TSG IntelBrief: On February 2, Syrian government forces, backed by Russian air support, continued a major push to cut rebel supply lines north of Aleppo. On top of recent successes against the rebels elsewhere, it appears that President Assad is determined to maintain military momentum even while peace talks stutter along in Geneva. In fact, given the opposition demand for a ceasefire against civilians—as called for by Security Council resolution 2254 (2015) adopted in mid-December—Assad’s actions appear calculated to bring the peace talks to a halt.
This is understandable for Assad, but unfortunate for Syria. Opposition groups have come a long way towards agreeing to a common position since the last attempt to hold talks in early 2014, and their representatives are far more likely to be able to implement an agreement now. The previous talks suffered from a disconnect between the political opposition around the table and the fighters on the ground, as well as from disagreements surrounding objectives. Efforts by Qatar, Turkey and Saudi Arabia—aided by the United States—have brought the majority of rebel groups together as the High Negotiations Committee (HNC). And although the alliance is fragile—and the extent to which it also represents Ahrar al-Sham, a key element of the opposition, remains unclear—the HNC has more credibility than any opposition alliance that has emerged previously.
The so-called Islamic State and al-Qaeda affiliate Jabhat al-Nusra (JaN) are expressly excluded from the HNC, as they are from the peace talks. Ahrar al-Sham, though a deeply conservative Islamist group that was originally seen as a sister organization to JaN, has steadily distanced itself from the global aspirations of al-Qaeda towards a strictly nationalist platform with no stated ambition beyond Syria. This has created divisions among its supporters and led to the assassinations of its leaders, but the group has nonetheless survived as a major force. JaN has tried repeatedly to merge with Ahrar al-Sham before it drifts too far away, but recent talks collapsed when JaN agreed to change its name, but not to abandon its affiliation to al-Qaeda. Tensions between the two groups have risen as a result and have led to armed clashes. JaN now faces an impending split as pressure builds to relax its hard line. [Continue reading…]
Reuters reports: Britain said on Tuesday Russia could be trying to carve out an Alawite mini-state in Syria for its ally President Bashar al-Assad by bombing his opponents instead of fighting Islamic State militants.
Russia and Britain have been trading barbs after British Foreign Secretary Philip Hammond told Reuters he believed President Vladimir Putin was worsening the Syrian civil war by bombing opponents of Islamic State.
Hammond dismissed Russian criticism that he was spreading “dangerous disinformation”, saying there was a limit to how long Russia could pose as a promoter of the peace process while bombing Assad’s opponents, who the West hopes can shape Syria once the president is gone.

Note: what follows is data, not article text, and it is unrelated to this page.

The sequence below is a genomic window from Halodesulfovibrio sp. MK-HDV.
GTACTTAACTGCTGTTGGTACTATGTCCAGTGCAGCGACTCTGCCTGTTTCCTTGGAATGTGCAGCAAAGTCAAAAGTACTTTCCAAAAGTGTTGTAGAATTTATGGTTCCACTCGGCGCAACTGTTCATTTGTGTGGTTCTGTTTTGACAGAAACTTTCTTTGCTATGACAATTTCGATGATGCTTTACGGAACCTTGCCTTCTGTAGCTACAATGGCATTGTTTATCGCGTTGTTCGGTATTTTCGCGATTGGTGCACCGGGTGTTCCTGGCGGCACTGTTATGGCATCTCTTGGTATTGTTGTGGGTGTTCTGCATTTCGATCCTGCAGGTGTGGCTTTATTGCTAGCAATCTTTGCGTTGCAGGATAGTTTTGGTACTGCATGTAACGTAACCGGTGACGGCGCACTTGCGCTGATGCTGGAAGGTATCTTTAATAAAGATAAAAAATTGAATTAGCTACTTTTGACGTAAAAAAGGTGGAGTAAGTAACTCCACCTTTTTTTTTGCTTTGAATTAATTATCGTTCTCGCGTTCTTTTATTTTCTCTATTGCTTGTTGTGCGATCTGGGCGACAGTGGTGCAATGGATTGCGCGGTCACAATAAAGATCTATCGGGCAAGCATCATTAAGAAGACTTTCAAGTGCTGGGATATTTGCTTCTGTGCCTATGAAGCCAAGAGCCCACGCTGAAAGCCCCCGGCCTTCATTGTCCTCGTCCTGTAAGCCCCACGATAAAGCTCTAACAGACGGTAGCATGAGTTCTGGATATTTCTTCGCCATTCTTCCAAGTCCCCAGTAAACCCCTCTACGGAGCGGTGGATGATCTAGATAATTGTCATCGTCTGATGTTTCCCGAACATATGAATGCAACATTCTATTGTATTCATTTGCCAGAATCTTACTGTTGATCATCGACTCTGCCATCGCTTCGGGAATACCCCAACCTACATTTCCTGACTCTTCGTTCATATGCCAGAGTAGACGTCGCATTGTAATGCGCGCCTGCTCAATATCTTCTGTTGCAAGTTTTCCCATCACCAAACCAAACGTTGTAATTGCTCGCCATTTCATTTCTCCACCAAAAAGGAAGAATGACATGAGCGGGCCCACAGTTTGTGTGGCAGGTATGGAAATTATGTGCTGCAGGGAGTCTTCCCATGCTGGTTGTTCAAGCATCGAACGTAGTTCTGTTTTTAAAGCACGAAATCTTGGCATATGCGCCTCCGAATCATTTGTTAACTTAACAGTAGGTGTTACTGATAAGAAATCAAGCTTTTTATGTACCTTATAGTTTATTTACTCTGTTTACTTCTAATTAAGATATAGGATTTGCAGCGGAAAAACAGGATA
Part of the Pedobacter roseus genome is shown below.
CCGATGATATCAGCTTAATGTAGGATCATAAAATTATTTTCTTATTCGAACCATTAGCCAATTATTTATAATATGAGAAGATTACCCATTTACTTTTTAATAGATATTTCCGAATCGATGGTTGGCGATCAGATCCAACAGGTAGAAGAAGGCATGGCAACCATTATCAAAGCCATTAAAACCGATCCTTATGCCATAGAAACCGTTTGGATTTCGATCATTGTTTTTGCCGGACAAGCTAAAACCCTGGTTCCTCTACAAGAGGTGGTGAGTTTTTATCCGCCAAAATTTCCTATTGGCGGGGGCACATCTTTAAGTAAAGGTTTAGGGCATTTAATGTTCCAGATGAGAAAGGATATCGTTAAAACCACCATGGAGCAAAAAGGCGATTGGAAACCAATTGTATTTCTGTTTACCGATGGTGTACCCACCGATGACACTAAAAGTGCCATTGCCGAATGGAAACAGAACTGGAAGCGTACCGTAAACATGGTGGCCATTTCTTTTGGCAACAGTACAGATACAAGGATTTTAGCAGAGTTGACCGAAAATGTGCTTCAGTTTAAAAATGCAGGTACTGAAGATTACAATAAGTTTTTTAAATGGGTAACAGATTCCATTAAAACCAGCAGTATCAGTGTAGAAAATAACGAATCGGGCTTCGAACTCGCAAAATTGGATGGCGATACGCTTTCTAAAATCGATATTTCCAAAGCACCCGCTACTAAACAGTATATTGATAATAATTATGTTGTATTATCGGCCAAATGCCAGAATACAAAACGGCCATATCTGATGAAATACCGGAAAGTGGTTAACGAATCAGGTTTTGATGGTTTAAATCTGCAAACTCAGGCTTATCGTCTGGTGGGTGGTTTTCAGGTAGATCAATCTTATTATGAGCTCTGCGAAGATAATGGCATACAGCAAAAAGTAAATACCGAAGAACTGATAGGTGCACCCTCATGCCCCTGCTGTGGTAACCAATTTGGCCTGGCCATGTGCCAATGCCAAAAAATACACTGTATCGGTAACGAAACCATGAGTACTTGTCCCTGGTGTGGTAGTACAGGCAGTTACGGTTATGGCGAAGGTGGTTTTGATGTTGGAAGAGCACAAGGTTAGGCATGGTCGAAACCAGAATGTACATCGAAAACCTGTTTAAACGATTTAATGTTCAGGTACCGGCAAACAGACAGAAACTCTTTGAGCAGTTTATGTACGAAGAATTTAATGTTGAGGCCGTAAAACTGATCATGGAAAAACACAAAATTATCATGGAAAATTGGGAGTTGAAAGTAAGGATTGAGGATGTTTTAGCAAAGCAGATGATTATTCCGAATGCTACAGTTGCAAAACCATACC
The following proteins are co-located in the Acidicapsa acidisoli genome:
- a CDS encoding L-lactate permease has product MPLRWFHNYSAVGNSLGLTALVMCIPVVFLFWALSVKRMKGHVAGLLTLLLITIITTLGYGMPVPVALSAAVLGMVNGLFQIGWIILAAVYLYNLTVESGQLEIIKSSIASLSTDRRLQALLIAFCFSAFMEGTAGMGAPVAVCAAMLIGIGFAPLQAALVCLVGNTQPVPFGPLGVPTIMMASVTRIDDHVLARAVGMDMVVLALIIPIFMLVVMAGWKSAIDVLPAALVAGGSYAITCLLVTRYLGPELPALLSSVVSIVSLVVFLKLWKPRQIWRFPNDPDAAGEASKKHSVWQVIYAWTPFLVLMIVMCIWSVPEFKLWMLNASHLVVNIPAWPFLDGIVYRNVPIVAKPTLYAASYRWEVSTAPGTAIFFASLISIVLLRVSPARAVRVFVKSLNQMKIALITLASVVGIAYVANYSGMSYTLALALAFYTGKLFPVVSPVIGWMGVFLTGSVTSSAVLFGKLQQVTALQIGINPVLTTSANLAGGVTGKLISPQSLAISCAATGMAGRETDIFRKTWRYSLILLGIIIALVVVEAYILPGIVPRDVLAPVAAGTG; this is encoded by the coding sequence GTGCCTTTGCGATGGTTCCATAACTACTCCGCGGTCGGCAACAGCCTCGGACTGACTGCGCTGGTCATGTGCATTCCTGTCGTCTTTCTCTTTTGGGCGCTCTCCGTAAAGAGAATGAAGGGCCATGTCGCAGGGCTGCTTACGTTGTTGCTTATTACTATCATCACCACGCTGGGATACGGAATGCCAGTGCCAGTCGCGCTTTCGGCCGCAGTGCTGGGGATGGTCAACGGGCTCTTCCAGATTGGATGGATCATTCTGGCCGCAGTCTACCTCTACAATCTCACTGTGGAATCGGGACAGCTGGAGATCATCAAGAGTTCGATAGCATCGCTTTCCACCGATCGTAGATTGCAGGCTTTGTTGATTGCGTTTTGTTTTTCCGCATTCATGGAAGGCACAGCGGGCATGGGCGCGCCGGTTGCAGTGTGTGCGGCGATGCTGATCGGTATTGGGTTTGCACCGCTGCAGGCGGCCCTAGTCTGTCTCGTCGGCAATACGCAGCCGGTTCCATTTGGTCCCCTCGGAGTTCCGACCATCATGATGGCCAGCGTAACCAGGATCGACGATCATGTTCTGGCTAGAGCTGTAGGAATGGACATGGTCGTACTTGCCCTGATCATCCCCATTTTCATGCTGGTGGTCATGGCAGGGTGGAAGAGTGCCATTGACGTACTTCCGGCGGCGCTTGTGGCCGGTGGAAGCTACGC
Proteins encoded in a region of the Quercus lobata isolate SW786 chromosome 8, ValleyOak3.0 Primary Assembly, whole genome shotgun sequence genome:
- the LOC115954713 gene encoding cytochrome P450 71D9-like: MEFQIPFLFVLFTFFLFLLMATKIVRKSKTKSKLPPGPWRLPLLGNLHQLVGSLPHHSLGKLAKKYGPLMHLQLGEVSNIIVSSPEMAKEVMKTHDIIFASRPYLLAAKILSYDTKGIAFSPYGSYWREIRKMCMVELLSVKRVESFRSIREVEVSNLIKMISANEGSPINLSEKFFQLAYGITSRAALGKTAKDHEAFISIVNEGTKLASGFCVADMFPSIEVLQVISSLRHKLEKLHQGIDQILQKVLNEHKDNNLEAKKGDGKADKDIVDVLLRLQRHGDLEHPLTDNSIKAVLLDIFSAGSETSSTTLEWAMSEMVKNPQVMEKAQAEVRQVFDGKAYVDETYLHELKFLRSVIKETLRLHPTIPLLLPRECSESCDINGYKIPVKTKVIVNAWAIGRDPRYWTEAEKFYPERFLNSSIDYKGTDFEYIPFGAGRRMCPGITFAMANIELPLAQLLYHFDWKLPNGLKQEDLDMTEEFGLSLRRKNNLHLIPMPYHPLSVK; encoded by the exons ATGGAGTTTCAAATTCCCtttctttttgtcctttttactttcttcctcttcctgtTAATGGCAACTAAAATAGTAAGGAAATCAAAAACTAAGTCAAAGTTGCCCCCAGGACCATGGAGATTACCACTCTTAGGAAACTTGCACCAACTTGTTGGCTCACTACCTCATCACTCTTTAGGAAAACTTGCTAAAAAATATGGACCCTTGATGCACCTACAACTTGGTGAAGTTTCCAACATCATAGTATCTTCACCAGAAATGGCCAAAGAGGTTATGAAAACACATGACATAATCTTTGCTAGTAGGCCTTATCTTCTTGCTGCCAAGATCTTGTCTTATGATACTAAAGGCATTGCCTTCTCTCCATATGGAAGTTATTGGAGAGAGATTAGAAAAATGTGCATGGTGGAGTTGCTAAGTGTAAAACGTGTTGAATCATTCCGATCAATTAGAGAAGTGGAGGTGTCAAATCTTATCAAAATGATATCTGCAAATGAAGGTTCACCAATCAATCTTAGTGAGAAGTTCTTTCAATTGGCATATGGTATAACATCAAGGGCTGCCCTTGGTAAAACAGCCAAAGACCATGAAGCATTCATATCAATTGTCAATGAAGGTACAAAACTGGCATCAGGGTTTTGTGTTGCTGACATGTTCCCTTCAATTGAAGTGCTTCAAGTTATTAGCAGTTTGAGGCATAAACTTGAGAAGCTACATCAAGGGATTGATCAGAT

“Is Russia really committed to a peace process or is it using the peace process as a fig leaf to try to deliver some kind of military victory for Assad that creates an Alawite mini state in the northwest of Syria?” Hammond told reporters in Rome.
The comments indicate growing frustration in Western capitals about Putin’s intervention, alongside Iran, in Syria but also give a frank insight into the Western assessment of the Kremlin’s potential objectives for Syria. [Continue reading…]
BBC News reports: The UN has suspended peace talks aimed at ending Syria’s five-year civil war, the organisation’s special envoy has said.
Staffan de Mistura called the temporary halt, saying there had been a lack of progress in the first week.
It comes as the Syrian government claimed to have broken a siege of two towns north-west of Aleppo.
The advance, reported on Syrian state television, severs a key rebel supply route into the city.
On the talks, Mr de Mistura admitted “there’s more work to be done”. They are due to resume later this month. [Continue reading…]
Judy Dempsey writes: Russia’s propaganda machine—which went full blast against members of the Ukrainian government during the Ukraine crisis, labeling them fascists and anti-Semites—is in full swing again. This time, the target is Germany, once considered Russia’s closest ally in Europe.
Ever since Chancellor Angela Merkel declared her intention to allow refugees from Syria to enter Germany, the Russian media have been reporting every twist and turn of the opposition that is building up in her conservative bloc and among sections of the German public to her open-door refugee policy.
But in recent days, the Russian state media, joined by none other than Sergey Lavrov, the Russian foreign minister, have taken a different turn. They are tapping into Germany’s community of 1.2 million ethnic Russians to criticize Merkel’s policies and boost those who are unequivocally against Germany taking in refugees. The community is known for its conservative if not xenophobic views, as witnessed during demonstrations by Germany’s anti-Islam Pegida movement, in which ethnic Russians participate.